In this paper, a reputed team of clinicians and researchers in the Netherlands presented the preliminary results of the 10-year Dutch case series of psychiatric patients who underwent MAiD (also known as voluntary euthanasia) followed by organ donation. Those authors performed a retrospective analysis of all patients who underwent organ donation after euthanasia due to a psychiatric illness from 2012 until January 2022 in the Netherlands. Over a decade-long study, 59,546 patients underwent MAiD, primarily driven by somatic disorders (58,912), with 634 individuals (1.1%) opting for the procedure due to psychiatric reasons. Of all MAiD patients, approximately 10% (5,955) were medically eligible to donate organs. Among somatic patients, 5,321 were theoretically eligible, but only 61 donated organs post-MAiD (1.1%) whereas 3.8% (24/634) of patients with psychiatric disorders donated organs after euthanasia. Since 2012, 85 patients donated organs after euthanasia, 24 due to psychiatric suffering and 61 due to somatic suffering. These 24 cases included individuals of varying genders with an average age of 48.6 years, resulting in 107 organ transplantations, primarily involving kidneys (46), lungs (35), liver (16), pancreas (5) and heart (2). In conclusion, while MAiD followed by organ donation for psychiatric reasons is legally and medically allowed in Dutch healthcare, ethical and practical complexities require thorough qualitative exploration before inclusion in national guidelines.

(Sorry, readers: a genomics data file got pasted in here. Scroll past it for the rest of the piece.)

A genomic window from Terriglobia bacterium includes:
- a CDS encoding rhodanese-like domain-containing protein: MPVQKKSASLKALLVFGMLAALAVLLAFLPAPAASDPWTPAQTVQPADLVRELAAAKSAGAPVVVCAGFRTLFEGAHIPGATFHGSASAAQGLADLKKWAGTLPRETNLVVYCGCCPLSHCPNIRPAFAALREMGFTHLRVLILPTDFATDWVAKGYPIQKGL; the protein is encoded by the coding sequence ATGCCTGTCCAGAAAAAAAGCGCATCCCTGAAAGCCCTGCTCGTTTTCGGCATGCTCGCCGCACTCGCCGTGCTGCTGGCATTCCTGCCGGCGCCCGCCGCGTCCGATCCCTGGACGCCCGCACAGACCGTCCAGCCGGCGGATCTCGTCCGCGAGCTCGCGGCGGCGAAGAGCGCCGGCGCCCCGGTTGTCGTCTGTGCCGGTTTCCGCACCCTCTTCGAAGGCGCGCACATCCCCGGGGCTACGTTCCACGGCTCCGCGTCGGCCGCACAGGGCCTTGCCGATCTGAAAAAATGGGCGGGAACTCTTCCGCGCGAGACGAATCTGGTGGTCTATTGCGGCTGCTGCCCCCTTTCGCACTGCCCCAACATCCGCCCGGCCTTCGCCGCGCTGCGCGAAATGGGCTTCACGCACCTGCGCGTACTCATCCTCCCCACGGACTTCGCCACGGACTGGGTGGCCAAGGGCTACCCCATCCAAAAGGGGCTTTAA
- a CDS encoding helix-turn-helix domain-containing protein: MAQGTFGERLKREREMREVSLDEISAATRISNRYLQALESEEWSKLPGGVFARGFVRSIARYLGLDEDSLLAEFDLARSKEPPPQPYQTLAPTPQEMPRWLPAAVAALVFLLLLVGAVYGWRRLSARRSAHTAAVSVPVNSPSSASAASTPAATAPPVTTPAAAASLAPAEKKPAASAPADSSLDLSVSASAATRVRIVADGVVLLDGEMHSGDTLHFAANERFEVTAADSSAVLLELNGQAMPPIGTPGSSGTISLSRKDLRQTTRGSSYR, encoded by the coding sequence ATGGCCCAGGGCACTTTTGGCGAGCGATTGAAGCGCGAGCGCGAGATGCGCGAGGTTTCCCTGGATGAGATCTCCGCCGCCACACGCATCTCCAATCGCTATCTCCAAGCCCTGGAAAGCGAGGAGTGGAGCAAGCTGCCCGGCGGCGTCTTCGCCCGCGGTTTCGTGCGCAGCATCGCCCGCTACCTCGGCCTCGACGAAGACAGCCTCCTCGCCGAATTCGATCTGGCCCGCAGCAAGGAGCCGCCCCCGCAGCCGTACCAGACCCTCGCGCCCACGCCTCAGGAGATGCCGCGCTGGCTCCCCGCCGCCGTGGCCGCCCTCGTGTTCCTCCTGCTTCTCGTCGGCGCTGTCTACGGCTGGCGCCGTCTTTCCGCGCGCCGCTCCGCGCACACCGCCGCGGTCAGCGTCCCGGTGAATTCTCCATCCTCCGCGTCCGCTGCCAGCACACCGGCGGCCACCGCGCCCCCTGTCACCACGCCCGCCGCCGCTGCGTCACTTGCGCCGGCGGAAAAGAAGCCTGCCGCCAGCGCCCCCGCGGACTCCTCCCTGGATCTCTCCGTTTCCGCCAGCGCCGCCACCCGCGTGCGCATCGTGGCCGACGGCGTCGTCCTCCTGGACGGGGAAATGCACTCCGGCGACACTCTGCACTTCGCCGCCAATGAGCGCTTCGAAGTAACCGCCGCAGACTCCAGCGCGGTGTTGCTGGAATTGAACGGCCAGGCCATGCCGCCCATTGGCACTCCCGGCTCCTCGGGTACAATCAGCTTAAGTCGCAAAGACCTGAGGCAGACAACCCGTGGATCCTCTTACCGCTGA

Streit, S. et al.
Transplant International, May 2023
Corresponding author: Vassilios Papalois - email@example.com